BUFF SCOTT, JR.
Not all Forms are Immoral
Slavery can be diagnosed as voluntary or involuntary. An interesting bit of biblical history is that Jacob was a voluntary slave of Laban in that he labored seven years for Rachel, Laban’s daughter. Jacob loved Rachel. And he said to Laban, “I will serve you seven years for your younger daughter Rachel” [Gen. 29:18]
. “Serve” in this passage is translated “servant” or “bondservant.”
At the end of seven years, however, Laban “took his daughter Leah and brought her to Jacob” instead of Rachel. Jacob was annoyed, and said to Laban, “What is this you have done to me? Did I not serve with you [or was I not a bondservant] for Rachel? Why then did you deceive me?”
Laban explained that in his country and culture, the younger is not
given before the firstborn. Leah was the firstborn. Actually, Laban manipulated Jacob.
A few days after Jacob “went in to Leah,” Laban then gave Rachel to Jacob, but only
on the condition that he be Laban’s bondservant another seven years. Jacob was a bondservant—a voluntary slave
—for a total of 14 years.
Involuntary slavery of an oppressive kind is cruel and reprehensive—regardless of culture, country, or history. This is why the Lord decided to deliver His children from Egyptian bondage—slavery
. They were oppressed and afflicted. “And now, behold, the cry of the people of Israel has come to me, and I have also seen the oppression with which the Egyptians oppress them” [Gen. 3:9]
Oppressive slavery once overlaid American history when thousands of African blacks were captured, shipped to this country, and oppressively enslaved for many decades. Finally they were freed from brutal and grievous slavery.
From the biblical research I have done on this subject, it seems the Lord has been tolerant of humane
servitude. As one example, take the case of Philemon and Onesimus. Philemon was a believer but also a slave-owner. Slavery was legal and sanctioned throughout the Roman Empire. Onesimus was a runaway slave or bondservant of Philemon. Somehow, someway, Paul and Omesimus met and Paul became Onesimus’s spiritual father.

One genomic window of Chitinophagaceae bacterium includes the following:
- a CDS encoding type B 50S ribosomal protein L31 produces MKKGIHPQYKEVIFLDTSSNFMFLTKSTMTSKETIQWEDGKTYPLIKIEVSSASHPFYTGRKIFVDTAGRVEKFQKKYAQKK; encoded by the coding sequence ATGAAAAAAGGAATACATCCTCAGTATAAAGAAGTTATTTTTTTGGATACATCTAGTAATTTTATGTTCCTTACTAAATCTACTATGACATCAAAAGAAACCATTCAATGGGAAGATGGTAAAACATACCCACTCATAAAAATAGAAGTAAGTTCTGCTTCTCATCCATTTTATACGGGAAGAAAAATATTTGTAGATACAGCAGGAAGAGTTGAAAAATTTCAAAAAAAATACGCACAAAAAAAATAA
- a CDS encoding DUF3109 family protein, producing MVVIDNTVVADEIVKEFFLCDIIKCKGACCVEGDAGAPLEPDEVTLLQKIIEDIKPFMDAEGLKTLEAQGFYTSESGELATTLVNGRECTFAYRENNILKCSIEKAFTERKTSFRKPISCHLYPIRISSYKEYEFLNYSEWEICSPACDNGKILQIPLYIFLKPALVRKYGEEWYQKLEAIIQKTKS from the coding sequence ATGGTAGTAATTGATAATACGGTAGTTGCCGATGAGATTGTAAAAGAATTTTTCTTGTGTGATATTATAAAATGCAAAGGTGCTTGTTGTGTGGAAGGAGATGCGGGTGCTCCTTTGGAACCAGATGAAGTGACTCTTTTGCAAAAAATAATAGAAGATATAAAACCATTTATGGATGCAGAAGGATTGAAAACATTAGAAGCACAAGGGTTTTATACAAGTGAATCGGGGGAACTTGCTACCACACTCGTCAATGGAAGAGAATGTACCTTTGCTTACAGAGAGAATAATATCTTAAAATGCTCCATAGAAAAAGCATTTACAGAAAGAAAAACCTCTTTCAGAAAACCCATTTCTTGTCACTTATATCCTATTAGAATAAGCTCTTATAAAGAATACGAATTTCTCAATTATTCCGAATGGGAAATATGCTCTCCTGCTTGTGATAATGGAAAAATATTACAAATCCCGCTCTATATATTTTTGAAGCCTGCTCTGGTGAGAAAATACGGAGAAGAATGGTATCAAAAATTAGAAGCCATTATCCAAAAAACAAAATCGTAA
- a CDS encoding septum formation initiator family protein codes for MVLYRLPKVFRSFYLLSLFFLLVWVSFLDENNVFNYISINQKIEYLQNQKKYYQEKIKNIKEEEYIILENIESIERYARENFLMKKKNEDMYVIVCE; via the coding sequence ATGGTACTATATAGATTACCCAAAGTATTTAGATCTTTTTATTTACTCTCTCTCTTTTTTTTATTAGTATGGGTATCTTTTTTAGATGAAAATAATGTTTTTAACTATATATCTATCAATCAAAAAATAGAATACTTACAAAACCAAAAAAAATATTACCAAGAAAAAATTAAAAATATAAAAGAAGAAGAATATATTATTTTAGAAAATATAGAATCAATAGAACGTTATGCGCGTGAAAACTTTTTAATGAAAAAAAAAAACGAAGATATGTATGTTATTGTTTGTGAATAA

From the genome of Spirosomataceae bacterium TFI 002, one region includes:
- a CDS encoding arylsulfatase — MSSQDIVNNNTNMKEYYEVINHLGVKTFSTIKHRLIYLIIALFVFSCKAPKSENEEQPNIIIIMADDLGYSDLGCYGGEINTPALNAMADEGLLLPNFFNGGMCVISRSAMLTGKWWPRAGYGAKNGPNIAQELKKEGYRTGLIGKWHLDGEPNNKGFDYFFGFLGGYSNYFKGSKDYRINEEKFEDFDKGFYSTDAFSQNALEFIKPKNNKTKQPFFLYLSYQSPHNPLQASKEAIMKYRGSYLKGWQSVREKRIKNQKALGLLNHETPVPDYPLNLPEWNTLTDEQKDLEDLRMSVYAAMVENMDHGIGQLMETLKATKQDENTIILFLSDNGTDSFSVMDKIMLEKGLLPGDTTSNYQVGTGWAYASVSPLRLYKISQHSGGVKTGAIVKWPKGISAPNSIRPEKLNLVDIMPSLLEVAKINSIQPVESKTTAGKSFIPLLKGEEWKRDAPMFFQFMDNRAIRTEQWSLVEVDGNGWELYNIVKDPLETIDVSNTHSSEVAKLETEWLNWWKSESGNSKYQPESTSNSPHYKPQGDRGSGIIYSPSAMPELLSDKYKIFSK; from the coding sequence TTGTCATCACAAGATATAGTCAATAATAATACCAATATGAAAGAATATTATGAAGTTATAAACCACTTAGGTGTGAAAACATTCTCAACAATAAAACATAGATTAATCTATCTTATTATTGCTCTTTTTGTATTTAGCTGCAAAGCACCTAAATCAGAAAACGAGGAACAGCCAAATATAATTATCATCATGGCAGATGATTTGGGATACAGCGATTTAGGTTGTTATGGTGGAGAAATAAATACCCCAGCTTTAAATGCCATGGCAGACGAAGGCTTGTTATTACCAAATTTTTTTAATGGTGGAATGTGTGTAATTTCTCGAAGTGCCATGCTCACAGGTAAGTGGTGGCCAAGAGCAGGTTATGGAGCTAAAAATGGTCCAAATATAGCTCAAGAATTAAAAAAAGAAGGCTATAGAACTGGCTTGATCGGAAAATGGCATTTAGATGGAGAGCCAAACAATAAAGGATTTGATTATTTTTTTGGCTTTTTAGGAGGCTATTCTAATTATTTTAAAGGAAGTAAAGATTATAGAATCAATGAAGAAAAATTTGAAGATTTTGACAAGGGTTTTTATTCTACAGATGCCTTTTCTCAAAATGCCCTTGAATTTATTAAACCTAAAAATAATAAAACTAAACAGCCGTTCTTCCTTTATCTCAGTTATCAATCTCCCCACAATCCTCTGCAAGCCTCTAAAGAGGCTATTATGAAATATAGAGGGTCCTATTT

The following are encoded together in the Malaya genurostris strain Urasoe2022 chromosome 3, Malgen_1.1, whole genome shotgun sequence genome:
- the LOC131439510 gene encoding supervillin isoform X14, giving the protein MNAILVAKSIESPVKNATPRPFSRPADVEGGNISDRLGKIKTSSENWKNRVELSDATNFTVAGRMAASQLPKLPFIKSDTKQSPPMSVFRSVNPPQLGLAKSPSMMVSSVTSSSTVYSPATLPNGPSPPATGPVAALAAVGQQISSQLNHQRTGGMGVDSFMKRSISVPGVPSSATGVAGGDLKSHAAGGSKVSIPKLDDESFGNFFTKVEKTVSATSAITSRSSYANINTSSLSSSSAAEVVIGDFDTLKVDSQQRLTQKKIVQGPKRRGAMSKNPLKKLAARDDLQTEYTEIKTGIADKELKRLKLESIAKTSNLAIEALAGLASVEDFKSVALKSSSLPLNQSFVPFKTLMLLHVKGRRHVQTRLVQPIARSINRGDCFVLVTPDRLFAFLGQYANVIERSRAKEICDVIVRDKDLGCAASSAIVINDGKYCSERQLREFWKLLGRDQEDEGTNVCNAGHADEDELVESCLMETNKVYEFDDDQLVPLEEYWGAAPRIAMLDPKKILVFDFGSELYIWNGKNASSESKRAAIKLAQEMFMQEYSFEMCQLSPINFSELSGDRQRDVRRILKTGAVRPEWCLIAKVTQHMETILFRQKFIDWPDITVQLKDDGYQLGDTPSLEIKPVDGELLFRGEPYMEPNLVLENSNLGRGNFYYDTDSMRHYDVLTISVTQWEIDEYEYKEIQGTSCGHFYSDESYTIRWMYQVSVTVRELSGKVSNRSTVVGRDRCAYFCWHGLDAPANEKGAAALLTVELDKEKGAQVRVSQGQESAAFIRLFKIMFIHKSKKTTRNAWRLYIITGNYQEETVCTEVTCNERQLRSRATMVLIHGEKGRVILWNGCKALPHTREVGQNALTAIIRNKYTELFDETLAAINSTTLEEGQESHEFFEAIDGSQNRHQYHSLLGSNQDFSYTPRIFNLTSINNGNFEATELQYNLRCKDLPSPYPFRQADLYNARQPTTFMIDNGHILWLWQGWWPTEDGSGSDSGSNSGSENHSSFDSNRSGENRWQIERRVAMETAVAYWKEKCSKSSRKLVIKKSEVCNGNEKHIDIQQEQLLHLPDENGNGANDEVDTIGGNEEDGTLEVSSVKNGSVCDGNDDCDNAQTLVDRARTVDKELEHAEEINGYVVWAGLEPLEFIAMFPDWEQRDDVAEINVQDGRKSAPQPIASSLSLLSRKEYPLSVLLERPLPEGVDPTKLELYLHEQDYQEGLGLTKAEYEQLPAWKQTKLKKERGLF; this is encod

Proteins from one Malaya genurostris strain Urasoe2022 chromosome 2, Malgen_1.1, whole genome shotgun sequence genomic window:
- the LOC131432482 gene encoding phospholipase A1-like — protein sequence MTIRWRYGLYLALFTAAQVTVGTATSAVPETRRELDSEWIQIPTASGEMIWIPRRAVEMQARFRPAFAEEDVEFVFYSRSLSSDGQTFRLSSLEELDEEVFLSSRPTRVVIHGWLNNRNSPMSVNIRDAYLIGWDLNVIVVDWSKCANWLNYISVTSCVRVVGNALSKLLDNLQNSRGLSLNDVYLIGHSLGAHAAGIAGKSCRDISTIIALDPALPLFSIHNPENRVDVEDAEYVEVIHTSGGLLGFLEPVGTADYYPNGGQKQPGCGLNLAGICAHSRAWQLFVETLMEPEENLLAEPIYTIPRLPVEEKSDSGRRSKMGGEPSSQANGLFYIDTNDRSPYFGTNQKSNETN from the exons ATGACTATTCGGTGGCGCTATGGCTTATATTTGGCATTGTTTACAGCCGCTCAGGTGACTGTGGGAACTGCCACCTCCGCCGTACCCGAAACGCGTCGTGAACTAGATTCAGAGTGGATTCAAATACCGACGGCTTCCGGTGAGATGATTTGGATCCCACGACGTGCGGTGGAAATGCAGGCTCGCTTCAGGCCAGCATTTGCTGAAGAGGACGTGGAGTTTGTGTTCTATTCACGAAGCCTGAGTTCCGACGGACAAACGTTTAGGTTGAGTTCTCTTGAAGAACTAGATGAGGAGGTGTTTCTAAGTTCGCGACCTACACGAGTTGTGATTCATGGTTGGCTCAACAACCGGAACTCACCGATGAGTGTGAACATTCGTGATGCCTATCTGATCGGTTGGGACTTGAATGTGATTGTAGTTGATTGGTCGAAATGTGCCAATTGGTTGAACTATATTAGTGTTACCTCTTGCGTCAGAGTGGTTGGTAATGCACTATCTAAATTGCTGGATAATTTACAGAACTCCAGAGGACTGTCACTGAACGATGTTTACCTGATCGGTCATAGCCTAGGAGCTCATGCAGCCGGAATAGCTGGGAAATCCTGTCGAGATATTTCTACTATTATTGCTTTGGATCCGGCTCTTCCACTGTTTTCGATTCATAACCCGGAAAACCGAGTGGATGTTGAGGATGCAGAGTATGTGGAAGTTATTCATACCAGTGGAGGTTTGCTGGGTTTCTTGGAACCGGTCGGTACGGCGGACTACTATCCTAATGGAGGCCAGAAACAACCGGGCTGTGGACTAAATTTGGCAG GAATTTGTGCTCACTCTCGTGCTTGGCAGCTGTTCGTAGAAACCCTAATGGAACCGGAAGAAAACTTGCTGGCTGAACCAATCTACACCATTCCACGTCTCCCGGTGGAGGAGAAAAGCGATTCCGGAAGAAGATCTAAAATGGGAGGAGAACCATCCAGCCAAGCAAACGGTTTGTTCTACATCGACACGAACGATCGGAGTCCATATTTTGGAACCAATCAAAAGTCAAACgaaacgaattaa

I like the way Paul addressed slavery in another letter. “Were you a slave when called? Do not be concerned about it. But if you can gain your freedom [from oppressive slavery]
, avail yourself of the opportunity.”
He added, “Likewise, he who was free when called is a slave of Christ” [1 Cor. 7:21-22]
. Wow! A slave of Christ?
Voluntary slavery is acceptable. Involuntary and oppressive slavery is unacceptable.
The thrust of Paul’s letter to a Christian slave-owner was to notify him that he [Paul] was sending Onesimus, now a believer, back and “receive him as you would receive me.” You will note that Paul did not in any way indicate to Philemon his vocation as a slave-owner was immoral or unethical. Apparently, Philemon was not an oppressive slave master.
Note what Paul writes in another place. “Let all who are under a yoke as slaves regard their own masters as worthy of all honor, so that the name of God and the teaching may not be reviled. Those who have believing masters must not be disrespectful on the ground that they are brothers” [1 Tim. 6:1-2]
Believing, non-oppressive, and benevolent slave masters were to be respected. Again, no censuring of slavery as such
. Only the tyrannical and brutal class are to be denounced.
It is intriguing how “slave” and “slavery” can be defined. If, for example, someone hires me to work for him fulltime, he “owns” me to that extent. His instructions are diverse and his “ownership” of me is unquestionable. Most of my life belongs to him. To put it simply, to that extent I am his “slave” or bondservant and he is my “slave master.” About the only substantial difference between his form of slavery and my status as a slave is that he does not own me in the absolute
My basic point is that, as per biblical and social history, slavery in the absolute
is not wrong. Our God of history seems to have been lenient of certain forms. The wrong is committed when slaves are treated like animals and injustices are apparent. Paul’s letter to Philemon, a slave master, supports that idea. You and I are slaves of our Heavenly Father